At eighteen, I was on my own, and with no financial support system for single parents at that time in Australia, had to leave her with my mother and go to work.
I couldn't live at my mother's house because it was too small and she couldn't afford to keep me. (She had been a single mother since my father left us when I was two and a half.)
I had to go to Sydney to get work, as people in the Newcastle area didn't hire single women with babies. How times have changed! Seeing Angela when I lived 200 miles away was really difficult, so I only went up to see her every two or three weeks.
It wasn't long before she thought her grandmother was her mother — a fact that still breaks my heart, even after all this time.
When Angela was two, I met Paul Urquhart, and we fell in love at first sight. He also fell in love with Angela and considered her his own until his death.
Jan T the mother second time
What about birth control?
My second child was born in 1966, when I was twenty.
Paul was such a passionate man, and we were so in love that soon I was pregnant again. (We didn't have the pill available to us then.)
His father said you'll have to get married, he said we can't: she's already married. His father said: I'll give you the money to go to New Zealand. (As divorce was not a 'quick fix' in those days, I had to wait six years to be free to wed again.)
We ran away in the dead of the night to a job hundreds of miles north and lived as husband and wife.
Veronica Ruth was born in Ballina, a lovely little fishing village in 1966. She was 22 inches long, but weighed 7lbs 6oz. She was nearly a month late, and was a procrastinator all her life.
She and I had a 'difficult' relationship, to the point that when she was four, I took her to a psychologist to see what could be done to make our life easier. Back then no-one had even heard of ADD or ODD, but I believe now that she was both of those. His advice and that of so many others was: "You're the mother, she's the child. Make her do as she's told." The worst advice possible, but what was the norm then.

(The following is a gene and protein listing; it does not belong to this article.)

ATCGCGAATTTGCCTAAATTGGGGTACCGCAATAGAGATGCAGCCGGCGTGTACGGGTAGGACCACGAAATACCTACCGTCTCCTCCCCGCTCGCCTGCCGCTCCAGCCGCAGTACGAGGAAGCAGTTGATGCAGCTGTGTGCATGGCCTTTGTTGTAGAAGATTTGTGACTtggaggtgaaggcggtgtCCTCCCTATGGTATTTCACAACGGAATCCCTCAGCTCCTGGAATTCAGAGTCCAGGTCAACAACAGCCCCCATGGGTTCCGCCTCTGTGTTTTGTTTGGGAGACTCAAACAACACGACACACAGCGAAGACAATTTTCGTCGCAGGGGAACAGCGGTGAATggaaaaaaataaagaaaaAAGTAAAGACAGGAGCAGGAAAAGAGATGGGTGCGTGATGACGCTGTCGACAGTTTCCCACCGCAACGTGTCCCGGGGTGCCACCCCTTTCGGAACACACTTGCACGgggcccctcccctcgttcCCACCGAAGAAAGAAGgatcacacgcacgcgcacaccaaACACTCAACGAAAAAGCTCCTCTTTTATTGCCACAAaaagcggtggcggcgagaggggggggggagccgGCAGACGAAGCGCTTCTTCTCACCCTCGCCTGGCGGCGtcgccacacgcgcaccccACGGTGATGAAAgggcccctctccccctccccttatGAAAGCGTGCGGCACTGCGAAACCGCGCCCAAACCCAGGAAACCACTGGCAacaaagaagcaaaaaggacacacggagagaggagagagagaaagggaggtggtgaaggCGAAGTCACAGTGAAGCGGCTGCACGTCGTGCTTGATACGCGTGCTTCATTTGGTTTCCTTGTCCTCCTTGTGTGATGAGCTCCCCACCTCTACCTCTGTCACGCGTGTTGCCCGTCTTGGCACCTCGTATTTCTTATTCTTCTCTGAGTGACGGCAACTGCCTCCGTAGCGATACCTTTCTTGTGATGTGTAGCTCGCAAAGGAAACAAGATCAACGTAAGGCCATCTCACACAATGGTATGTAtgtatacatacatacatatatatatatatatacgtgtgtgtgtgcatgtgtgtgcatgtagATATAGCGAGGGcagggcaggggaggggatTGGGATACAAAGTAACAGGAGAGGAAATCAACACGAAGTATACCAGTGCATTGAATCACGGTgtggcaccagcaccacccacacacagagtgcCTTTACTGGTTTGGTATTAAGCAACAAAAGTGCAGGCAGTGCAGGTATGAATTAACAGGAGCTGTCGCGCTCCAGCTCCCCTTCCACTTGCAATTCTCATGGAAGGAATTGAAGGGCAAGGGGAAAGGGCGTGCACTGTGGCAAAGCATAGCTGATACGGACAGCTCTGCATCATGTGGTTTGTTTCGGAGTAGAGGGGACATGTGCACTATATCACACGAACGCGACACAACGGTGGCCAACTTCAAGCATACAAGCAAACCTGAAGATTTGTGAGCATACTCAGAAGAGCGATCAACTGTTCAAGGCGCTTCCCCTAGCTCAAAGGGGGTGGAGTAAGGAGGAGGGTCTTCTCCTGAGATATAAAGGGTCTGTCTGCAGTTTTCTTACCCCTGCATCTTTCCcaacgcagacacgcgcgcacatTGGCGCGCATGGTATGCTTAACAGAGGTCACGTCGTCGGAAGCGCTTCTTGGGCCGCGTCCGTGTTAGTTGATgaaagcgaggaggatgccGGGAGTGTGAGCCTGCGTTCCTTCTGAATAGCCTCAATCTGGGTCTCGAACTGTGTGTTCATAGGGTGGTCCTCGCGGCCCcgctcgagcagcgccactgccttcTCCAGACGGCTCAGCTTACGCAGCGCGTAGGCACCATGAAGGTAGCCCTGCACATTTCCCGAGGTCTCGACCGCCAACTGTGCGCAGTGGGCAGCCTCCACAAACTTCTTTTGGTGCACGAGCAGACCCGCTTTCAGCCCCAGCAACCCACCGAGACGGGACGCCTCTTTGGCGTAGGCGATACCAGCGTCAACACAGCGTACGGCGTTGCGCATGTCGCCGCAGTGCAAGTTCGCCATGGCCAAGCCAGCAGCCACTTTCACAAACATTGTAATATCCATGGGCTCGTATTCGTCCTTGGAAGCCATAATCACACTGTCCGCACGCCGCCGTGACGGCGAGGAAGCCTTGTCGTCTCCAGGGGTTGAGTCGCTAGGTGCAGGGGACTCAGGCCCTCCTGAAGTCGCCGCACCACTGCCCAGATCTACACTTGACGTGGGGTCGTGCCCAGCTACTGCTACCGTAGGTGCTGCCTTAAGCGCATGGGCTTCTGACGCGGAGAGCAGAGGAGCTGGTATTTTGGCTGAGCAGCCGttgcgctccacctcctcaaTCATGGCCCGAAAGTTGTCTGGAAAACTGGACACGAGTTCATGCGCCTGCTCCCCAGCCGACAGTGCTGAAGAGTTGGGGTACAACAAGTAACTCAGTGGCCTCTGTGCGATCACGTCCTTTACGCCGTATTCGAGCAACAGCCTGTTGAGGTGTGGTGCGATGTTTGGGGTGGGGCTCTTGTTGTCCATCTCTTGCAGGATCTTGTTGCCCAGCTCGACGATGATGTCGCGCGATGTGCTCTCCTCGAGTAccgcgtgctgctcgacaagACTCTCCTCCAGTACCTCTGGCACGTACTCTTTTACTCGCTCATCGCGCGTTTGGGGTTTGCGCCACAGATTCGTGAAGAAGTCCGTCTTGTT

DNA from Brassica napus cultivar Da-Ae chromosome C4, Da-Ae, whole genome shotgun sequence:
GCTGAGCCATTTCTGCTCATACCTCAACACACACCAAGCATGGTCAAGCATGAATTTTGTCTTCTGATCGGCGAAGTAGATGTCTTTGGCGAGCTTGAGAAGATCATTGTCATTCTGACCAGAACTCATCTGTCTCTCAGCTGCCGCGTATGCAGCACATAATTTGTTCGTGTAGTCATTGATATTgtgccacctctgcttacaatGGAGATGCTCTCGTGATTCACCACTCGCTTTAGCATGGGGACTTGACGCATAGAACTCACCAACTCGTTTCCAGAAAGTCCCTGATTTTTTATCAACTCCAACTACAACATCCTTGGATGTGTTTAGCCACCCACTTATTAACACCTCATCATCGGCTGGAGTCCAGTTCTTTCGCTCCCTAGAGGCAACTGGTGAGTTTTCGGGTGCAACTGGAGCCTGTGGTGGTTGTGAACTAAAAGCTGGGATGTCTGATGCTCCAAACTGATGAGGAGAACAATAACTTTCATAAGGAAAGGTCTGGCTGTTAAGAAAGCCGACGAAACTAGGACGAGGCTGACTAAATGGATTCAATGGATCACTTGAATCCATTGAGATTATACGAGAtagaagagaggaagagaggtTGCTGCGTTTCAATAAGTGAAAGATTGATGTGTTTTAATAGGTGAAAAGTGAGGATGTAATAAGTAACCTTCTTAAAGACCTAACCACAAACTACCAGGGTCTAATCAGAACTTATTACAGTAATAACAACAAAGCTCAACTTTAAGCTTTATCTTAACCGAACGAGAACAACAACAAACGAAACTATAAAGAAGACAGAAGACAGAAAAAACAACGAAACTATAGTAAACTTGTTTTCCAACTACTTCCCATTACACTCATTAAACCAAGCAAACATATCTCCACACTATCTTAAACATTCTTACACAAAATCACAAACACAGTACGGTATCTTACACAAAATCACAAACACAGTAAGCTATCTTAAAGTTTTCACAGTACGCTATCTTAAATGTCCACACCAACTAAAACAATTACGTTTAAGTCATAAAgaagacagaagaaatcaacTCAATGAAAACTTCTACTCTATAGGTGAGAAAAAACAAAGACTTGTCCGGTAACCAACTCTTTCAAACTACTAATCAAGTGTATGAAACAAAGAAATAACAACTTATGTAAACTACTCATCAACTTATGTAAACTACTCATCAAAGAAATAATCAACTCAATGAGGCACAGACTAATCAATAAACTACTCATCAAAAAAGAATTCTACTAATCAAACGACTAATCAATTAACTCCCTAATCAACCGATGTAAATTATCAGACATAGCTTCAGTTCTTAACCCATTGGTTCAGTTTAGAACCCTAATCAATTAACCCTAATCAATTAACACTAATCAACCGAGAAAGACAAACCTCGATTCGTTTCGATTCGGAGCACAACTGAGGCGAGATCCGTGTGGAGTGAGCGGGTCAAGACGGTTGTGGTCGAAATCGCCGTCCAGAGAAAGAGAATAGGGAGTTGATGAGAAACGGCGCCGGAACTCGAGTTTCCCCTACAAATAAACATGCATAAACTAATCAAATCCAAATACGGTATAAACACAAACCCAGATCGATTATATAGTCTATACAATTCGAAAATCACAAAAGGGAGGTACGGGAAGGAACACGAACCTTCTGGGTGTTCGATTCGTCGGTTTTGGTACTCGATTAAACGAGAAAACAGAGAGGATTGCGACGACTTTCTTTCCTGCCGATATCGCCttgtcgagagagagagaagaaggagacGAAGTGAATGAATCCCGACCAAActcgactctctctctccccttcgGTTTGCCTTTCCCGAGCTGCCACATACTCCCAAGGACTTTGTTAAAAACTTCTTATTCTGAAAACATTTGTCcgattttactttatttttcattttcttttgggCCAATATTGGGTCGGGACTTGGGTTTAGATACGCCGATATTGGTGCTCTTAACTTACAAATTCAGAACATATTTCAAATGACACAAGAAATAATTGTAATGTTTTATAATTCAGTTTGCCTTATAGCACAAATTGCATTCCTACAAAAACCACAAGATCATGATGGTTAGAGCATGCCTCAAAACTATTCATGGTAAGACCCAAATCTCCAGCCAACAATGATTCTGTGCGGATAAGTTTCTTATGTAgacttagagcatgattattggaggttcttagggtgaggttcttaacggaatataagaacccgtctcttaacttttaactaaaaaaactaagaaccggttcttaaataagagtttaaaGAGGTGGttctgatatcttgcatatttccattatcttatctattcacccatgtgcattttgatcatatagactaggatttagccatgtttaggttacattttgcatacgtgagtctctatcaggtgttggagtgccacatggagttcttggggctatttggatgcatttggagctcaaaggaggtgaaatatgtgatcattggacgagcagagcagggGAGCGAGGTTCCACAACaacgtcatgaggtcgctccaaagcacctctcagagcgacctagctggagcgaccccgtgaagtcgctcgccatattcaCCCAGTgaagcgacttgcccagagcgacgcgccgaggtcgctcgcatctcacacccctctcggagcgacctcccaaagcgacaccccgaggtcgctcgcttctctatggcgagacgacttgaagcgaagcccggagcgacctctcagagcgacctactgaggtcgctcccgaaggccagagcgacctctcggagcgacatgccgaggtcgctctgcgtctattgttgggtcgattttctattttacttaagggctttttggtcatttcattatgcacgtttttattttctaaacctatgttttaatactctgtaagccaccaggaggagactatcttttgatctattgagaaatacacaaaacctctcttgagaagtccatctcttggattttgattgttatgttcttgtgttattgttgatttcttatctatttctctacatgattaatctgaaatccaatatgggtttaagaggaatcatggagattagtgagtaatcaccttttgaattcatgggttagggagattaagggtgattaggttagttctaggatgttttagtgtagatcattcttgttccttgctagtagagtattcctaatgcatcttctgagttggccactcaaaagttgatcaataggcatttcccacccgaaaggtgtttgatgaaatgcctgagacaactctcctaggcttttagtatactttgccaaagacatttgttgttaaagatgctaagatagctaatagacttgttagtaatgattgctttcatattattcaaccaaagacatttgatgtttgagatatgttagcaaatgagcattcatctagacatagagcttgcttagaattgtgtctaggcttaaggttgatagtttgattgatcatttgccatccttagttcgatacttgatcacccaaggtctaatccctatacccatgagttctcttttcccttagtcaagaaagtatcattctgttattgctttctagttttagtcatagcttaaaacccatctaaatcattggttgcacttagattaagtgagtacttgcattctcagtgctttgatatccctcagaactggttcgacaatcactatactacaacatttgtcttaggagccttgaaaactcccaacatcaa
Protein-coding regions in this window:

Stormy was the kindest thing you could say about our mother-daughter bond. It wasn't until she was married and a mother, and also seeing a psychiatrist, that we came to understand each other. The last several weeks before we moved back to Sydney for Paul's job, she and I had become very close.
The turning point was when I said to her:
You have to forgive me for what I did that you didn't want me to do;
forgive me what I didn't do that you wanted me to do;
and get on with your life.
Death came early
In 1994, soon after we went back to Sydney, Veronica had a massive stroke in the brain stem, and after being in a coma for five months, she died. She was twenty-eight.
One year later, her only son was diagnosed with cancer. He is now a strapping 18 year old, tall young survivor. He lives with his dad at Ipswich in Queensland.
Jacob's father died suddenly in his chair watching the footy. He was 53. Jacob was 21.
You have to forgive me for what I did that you didn't want me to do.
Forgive me what I didn't do that you wanted me to do;
and get on with your life.— Mother of Veronica
Jan T the mother third time
and again? what was I thinking?
Rachel Irene was born in Blacktown on April 3 1968
She was 17 inches long and 7lb6oz. She is stil the shortest of all the girls at just over five feet. When she was doing her medical internship, the patients would ask, where's the doctor, so she cut her hair short to look older, and would tell them: I am the real doctor!
Married with three sons, she and Mark live in central Queensland in a mining town.
Rachel has recently been diagnised as bipolar and no longer wishes to see me. She holds me responsible, I think.
I have been a disappointment for her since she was thirteen. She asked me a question I didn't know the answer to, so suggested we look it up. In disgust she said: "I thought you knew everything and you don't!"
Not useful any more, me!
Jan T the mother again (number 4)
Didn't I know what was causing it?
Clare Anne was born thirteen months after Rachel, also at Blacktown, in May 1969. I can't believe she's about to turn 40!